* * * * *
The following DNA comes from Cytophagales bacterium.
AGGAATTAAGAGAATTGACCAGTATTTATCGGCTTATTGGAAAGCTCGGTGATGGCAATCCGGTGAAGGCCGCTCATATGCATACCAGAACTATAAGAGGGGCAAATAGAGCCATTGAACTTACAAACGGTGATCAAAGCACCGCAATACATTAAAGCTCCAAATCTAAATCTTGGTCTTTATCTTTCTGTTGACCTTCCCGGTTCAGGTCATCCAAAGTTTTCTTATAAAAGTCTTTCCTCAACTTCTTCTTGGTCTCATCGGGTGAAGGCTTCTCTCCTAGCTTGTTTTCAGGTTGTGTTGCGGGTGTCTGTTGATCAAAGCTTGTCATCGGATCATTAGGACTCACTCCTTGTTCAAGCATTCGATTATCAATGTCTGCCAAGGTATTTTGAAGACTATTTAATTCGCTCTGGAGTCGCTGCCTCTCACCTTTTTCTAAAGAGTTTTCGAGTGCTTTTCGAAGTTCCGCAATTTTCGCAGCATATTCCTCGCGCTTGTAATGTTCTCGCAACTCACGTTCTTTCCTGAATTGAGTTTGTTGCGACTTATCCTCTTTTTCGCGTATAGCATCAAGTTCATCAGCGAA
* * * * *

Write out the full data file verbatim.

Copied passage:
The following DNA comes from Cytophagales bacterium.
AGGAATTAAGAGAATTGACCAGTATTTATCGGCTTATTGGAAAGCTCGGTGATGGCAATCCGGTGAAGGCCGCTCATATGCATACCAGAACTATAAGAGGGGCAAATAGAGCCATTGAACTTACAAACGGTGATCAAAGCACCGCAATACATTAAAGCTCCAAATCTAAATCTTGGTCTTTATCTTTCTGTTGACCTTCCCGGTTCAGGTCATCCAAAGTTTTCTTATAAAAGTCTTTCCTCAACTTCTTCTTGGTCTCATCGGGTGAAGGCTTCTCTCCTAGCTTGTTTTCAGGTTGTGTTGCGGGTGTCTGTTGATCAAAGCTTGTCATCGGATCATTAGGACTCACTCCTTGTTCAAGCATTCGATTATCAATGTCTGCCAAGGTATTTTGAAGACTATTTAATTCGCTCTGGAGTCGCTGCCTCTCACCTTTTTCTAAAGAGTTTTCGAGTGCTTTTCGAAGTTCCGCAATTTTCGCAGCATATTCCTCGCGCTTGTAATGTTCTCGCAACTCACGTTCTTTCCTGAATTGAGTTTGTTGCGACTTATCCTCTTTTTCGCGTATAGCATCAAGTTCATCAGCGAA